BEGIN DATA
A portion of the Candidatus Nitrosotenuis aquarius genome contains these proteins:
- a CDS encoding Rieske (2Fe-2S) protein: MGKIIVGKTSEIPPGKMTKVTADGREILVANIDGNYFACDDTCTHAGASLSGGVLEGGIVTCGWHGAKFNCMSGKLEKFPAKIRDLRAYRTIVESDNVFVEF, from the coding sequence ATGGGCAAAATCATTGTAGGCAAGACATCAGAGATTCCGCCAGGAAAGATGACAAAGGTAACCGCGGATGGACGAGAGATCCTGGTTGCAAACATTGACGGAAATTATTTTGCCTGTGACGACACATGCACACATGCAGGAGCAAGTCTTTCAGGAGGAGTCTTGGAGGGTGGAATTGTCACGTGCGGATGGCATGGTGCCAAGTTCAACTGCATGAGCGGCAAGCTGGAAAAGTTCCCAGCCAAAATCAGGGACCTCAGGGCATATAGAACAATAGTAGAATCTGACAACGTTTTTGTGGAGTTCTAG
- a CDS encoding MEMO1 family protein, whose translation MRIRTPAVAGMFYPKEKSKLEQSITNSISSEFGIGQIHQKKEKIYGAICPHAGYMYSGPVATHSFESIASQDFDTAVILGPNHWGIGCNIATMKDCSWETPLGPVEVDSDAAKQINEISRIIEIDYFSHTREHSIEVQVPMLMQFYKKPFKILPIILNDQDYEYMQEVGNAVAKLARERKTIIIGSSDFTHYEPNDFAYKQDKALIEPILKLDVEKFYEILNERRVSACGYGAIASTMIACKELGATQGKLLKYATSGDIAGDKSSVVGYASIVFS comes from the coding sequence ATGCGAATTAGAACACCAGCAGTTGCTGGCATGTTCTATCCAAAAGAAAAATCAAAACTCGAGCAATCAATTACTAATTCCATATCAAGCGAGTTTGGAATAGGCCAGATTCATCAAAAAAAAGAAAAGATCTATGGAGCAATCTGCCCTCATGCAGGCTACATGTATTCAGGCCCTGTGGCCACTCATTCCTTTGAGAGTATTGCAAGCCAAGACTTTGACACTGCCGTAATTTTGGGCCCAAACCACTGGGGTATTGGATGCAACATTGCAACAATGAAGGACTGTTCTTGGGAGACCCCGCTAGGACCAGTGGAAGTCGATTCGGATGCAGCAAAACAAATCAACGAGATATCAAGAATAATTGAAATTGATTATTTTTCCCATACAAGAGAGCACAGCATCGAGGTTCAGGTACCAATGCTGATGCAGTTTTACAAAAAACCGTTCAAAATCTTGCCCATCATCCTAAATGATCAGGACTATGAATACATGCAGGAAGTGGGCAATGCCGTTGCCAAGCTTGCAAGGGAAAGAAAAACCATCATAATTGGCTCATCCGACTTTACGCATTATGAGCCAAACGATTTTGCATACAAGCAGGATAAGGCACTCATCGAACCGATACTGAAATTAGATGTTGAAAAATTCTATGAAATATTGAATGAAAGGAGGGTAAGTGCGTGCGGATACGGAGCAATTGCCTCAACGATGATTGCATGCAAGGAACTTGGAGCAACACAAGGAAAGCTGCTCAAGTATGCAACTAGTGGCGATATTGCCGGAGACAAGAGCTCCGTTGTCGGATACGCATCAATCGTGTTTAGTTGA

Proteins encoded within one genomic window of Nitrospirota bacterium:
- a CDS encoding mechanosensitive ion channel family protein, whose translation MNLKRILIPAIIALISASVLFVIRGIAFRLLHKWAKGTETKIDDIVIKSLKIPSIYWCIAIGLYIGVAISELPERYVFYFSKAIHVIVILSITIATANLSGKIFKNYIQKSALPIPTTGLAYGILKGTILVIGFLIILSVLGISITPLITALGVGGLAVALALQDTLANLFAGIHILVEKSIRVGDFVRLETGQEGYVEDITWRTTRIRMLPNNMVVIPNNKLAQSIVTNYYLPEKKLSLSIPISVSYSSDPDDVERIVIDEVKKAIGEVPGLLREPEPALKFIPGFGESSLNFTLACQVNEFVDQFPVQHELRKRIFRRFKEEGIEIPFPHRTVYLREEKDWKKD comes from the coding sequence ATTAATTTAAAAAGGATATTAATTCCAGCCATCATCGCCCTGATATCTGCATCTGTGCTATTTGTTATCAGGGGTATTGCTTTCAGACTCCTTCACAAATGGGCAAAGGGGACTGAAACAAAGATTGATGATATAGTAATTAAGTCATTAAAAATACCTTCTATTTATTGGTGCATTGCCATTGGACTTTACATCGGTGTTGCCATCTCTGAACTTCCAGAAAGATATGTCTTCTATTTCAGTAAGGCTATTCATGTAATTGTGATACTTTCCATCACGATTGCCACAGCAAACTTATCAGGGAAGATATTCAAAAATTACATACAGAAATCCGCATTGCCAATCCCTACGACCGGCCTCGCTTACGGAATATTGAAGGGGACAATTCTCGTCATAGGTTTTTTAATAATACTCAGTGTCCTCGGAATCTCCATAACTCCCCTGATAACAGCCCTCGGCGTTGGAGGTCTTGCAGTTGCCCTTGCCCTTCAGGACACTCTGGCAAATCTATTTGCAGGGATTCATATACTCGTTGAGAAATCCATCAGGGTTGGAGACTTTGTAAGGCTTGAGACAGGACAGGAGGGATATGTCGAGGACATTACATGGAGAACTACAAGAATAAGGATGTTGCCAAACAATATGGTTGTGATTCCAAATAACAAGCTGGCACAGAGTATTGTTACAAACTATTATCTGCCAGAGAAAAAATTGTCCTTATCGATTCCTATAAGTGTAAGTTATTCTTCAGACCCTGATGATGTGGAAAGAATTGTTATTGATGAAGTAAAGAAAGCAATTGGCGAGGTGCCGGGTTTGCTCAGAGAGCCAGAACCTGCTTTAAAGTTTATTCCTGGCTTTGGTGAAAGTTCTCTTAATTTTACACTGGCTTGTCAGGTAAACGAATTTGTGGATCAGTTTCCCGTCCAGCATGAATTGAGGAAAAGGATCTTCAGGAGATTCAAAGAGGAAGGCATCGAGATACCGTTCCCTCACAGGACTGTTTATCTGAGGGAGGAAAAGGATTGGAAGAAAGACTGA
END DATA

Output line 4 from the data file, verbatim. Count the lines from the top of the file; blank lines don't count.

Proteins encoded within one genomic window of Nitrospirota bacterium: